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Timber Frame herein is defined as the construction technique that utilizes large timbers connected using traditional mortise and tenon joints and pegs. This is similar to what I define as Post and Beam construction. The difference being that the latter method employees steel plates and bolts to affect necessary joinery. Much of what is said here about timber framing would apply to both methodologies.
Timber Framing is a classic, proven method for constructing the superstructure of a horse barn. In Europe there exists examples of six hundred year old timber frame buildings still in use. The men and women who build these edifices represent some of the most dedicated craftsmen in the construction industry. Timber frames are so beautiful that most components are purposely left exposed to the eye of the beholder. And they are a natural fit for the needs of a horse barn. Typical spans for timber frames work well to the common 12'x12' matrix of most horse barns.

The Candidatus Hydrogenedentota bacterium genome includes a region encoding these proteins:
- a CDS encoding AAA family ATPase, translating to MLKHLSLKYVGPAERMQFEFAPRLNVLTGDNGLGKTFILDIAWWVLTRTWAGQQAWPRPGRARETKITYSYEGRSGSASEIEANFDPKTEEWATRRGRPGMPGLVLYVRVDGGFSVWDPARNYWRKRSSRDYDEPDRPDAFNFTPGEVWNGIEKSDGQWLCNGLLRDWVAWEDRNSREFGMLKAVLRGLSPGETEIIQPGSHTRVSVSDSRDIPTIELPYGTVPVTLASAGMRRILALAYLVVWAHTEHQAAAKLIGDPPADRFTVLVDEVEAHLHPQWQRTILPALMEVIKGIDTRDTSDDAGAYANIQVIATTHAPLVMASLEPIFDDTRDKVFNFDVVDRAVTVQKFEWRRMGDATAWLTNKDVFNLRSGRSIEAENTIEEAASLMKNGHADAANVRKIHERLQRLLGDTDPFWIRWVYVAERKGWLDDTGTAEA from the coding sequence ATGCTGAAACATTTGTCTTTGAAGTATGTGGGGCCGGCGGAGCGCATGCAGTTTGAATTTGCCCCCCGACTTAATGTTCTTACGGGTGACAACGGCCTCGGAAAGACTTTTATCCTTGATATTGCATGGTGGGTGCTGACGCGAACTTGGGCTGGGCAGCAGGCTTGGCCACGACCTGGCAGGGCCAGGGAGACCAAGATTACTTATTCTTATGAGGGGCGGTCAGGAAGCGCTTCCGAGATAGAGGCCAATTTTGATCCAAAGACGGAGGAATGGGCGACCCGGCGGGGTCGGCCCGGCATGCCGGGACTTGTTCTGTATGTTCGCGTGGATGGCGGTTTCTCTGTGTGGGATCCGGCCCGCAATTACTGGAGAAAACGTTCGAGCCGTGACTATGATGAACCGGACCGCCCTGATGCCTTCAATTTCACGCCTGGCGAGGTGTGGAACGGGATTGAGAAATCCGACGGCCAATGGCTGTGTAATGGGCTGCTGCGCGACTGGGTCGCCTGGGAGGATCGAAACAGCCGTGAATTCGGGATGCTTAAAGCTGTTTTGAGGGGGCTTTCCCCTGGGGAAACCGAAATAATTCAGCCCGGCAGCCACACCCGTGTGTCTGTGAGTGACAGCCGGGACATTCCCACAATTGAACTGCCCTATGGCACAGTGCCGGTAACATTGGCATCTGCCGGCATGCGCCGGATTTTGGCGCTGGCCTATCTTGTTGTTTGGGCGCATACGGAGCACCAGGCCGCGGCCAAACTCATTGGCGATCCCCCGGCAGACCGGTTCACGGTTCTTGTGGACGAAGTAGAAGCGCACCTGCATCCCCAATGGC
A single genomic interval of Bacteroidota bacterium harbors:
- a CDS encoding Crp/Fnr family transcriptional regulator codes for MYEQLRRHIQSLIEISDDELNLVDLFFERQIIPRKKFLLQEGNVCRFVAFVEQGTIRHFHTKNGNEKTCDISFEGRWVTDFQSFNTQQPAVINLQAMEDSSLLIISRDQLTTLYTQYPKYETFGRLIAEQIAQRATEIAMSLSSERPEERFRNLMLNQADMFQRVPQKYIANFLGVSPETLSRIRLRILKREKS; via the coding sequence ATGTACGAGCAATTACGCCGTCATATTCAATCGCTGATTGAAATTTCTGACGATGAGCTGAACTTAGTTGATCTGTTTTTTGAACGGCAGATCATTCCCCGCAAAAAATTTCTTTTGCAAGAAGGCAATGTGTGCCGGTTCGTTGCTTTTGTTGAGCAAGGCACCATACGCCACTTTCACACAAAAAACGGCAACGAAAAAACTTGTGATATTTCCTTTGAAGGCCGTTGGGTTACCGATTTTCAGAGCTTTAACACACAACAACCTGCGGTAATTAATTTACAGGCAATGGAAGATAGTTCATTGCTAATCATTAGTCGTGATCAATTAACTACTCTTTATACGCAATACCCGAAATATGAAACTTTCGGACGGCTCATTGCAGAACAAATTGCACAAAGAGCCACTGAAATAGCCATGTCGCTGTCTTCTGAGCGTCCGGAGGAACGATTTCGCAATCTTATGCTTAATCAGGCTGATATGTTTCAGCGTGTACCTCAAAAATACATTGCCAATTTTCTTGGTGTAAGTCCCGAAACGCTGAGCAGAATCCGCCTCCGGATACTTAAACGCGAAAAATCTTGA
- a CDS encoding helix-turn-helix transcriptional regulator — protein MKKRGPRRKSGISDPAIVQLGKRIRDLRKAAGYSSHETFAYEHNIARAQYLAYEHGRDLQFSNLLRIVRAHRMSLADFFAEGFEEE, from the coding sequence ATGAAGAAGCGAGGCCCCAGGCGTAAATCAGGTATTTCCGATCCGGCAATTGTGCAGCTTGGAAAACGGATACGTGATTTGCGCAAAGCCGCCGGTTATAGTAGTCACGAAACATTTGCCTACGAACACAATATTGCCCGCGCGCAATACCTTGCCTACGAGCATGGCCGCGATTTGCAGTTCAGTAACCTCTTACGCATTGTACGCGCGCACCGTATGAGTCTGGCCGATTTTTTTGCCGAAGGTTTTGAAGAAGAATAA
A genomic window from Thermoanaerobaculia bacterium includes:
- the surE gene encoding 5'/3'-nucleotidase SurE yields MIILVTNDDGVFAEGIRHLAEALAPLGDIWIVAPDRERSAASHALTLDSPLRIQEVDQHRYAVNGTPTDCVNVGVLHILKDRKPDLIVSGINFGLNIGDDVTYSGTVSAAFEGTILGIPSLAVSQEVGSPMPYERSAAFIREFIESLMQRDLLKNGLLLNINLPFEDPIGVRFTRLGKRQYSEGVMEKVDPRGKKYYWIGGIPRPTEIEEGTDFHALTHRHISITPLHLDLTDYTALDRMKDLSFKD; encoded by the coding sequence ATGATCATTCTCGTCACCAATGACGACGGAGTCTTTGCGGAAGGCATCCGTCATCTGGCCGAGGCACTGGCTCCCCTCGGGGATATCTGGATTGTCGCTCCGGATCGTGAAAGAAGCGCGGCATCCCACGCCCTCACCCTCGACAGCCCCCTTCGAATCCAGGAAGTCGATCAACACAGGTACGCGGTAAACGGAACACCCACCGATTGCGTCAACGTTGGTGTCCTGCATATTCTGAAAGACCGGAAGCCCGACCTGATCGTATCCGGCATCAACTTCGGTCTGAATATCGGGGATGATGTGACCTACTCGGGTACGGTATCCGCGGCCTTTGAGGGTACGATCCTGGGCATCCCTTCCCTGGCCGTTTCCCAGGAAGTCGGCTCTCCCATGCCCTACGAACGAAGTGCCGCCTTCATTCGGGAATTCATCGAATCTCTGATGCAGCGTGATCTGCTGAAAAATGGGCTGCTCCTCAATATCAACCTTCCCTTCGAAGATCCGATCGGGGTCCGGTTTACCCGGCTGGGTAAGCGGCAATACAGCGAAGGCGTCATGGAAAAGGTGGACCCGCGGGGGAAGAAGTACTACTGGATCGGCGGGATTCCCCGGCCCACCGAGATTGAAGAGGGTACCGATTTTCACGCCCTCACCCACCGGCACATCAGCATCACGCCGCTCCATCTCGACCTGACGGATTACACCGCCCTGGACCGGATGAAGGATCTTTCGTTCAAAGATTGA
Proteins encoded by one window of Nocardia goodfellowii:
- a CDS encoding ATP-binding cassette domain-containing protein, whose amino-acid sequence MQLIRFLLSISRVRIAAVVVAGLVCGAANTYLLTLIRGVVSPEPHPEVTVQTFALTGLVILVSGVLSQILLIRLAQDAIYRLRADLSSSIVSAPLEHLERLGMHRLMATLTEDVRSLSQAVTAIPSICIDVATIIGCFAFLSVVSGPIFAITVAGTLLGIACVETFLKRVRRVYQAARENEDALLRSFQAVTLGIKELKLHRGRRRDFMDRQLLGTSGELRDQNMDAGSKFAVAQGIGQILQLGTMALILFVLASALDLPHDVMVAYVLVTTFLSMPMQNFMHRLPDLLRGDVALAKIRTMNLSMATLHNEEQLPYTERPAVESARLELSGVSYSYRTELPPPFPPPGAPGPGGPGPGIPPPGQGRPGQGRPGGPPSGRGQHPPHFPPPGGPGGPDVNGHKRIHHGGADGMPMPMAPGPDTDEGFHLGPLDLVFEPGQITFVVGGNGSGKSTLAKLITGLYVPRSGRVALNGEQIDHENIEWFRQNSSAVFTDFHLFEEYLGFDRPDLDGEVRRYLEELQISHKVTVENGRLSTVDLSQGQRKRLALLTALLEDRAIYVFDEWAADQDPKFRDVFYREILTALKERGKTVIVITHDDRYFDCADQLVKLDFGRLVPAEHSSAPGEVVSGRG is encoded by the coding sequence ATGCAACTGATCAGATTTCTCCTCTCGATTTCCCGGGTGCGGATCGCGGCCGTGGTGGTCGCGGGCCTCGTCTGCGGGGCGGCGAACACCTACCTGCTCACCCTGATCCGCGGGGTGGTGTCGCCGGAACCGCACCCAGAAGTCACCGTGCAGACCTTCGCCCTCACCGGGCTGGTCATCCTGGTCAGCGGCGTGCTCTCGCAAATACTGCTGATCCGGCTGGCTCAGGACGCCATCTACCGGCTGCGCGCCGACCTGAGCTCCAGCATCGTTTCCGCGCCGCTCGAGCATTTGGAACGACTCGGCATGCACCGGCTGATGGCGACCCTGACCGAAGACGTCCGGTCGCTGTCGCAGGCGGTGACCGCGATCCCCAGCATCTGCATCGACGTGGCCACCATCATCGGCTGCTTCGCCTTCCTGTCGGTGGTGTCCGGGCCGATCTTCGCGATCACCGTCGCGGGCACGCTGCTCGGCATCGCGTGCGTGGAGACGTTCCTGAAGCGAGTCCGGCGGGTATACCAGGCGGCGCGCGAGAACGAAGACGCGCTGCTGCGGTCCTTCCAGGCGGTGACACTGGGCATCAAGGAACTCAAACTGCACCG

Unfortunately, timber framing is expensive. Generally running about 30% to 50% more in cost over stick framing. The cost is driven by both the scarcity of timber material, and the time to create the joinery either by hand, using specialized boring and routing equipment, or the use of CNC machinery.
Kits are available, but still require trained crews with heavy equipment to erect.
This example employees four bents (the darkest timbers) that are preassembled before erection and connected with girts, joists and purlins. Like stick framing, the timber frame sets upon a foundation. In this example, I show the bent posts connected directly to the foundation. Not shown are the specialized steel plates that would be necessary for this approach. Otherwise, a timber sill is used between the foundation and the bent.
Note how the roof purlins overhang the outside bents. In the other three examples, special brackets are required to carry the load of this 30” overhang. With the strength of this timber frame, no brackets are required. However, I would still add them simply for aesthetic purposes.
This barn has bents designed to carry the loads of the Loft and it's contents. However, there is no more dramatic effect than hamer-beam bents in a show barn with cathedral ceilings.